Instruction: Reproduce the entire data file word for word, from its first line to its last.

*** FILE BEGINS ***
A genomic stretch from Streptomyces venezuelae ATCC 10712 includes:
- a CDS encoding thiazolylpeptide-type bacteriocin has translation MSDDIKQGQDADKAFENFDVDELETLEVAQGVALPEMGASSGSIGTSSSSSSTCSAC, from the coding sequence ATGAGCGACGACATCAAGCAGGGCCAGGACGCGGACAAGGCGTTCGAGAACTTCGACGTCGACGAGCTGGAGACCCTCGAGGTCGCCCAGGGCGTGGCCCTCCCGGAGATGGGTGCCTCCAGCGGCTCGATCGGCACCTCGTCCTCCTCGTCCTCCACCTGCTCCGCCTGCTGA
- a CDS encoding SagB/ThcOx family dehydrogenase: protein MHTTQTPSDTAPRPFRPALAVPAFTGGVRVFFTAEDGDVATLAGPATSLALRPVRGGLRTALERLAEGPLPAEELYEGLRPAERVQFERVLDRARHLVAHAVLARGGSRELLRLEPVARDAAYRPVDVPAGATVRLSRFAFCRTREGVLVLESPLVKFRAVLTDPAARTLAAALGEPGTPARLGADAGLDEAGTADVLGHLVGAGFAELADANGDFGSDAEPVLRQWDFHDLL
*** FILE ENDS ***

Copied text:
A genomic stretch from Streptomyces venezuelae ATCC 10712 includes:
- a CDS encoding thiazolylpeptide-type bacteriocin has translation MSDDIKQGQDADKAFENFDVDELETLEVAQGVALPEMGASSGSIGTSSSSSSTCSAC, from the coding sequence ATGAGCGACGACATCAAGCAGGGCCAGGACGCGGACAAGGCGTTCGAGAACTTCGACGTCGACGAGCTGGAGACCCTCGAGGTCGCCCAGGGCGTGGCCCTCCCGGAGATGGGTGCCTCCAGCGGCTCGATCGGCACCTCGTCCTCCTCGTCCTCCACCTGCTCCGCCTGCTGA
- a CDS encoding SagB/ThcOx family dehydrogenase: protein MHTTQTPSDTAPRPFRPALAVPAFTGGVRVFFTAEDGDVATLAGPATSLALRPVRGGLRTALERLAEGPLPAEELYEGLRPAERVQFERVLDRARHLVAHAVLARGGSRELLRLEPVARDAAYRPVDVPAGATVRLSRFAFCRTREGVLVLESPLVKFRAVLTDPAARTLAAALGEPGTPARLGADAGLDEAGTADVLGHLVGAGFAELADANGDFGSDAEPVLRQWDFHDLL